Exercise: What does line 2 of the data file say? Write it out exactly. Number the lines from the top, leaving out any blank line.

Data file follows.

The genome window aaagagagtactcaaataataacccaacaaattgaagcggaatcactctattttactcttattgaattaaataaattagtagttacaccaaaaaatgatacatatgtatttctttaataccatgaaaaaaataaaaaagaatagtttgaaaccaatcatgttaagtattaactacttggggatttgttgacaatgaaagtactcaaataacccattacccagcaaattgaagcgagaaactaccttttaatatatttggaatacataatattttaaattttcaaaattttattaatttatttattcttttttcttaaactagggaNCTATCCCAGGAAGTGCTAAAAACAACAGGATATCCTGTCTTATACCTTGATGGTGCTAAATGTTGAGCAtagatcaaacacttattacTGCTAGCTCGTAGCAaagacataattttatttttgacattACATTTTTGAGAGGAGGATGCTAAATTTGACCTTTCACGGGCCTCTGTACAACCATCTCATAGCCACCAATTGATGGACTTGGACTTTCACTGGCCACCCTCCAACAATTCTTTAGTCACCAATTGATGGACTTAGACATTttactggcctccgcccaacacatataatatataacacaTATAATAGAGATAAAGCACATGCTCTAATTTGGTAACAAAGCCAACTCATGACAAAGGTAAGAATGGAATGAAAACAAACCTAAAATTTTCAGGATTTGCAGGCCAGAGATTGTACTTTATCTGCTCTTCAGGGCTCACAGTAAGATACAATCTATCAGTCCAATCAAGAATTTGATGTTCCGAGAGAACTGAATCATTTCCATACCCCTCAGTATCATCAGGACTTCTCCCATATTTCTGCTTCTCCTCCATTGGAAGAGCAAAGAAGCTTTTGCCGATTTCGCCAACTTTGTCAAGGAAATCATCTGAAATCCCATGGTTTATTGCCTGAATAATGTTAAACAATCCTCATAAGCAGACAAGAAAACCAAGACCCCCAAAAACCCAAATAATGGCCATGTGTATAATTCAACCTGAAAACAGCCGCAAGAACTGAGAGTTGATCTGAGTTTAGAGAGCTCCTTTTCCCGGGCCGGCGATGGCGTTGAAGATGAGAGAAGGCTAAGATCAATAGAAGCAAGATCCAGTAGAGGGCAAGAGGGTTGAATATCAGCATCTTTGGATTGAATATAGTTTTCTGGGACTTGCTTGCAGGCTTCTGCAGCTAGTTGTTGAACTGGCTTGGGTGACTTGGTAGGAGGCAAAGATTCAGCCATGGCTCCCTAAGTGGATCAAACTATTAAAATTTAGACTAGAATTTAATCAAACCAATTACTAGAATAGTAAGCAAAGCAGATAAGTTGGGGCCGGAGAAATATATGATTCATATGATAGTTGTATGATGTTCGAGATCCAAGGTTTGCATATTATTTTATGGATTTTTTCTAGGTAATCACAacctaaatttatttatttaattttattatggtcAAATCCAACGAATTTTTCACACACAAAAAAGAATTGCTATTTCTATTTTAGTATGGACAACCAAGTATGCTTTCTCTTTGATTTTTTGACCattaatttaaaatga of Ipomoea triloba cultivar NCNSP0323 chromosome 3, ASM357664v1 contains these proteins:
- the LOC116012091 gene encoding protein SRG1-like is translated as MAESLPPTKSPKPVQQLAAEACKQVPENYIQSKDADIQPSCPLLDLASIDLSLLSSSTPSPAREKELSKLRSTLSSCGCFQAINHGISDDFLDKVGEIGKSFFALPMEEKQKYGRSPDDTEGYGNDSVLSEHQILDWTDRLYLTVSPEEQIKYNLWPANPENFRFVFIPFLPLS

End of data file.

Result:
- the LOC116012091 gene encoding protein SRG1-like is translated as MAESLPPTKSPKPVQQLAAEACKQVPENYIQSKDADIQPSCPLLDLASIDLSLLSSSTPSPAREKELSKLRSTLSSCGCFQAINHGISDDFLDKVGEIGKSFFALPMEEKQKYGRSPDDTEGYGNDSVLSEHQILDWTDRLYLTVSPEEQIKYNLWPANPENFRFVFIPFLPLS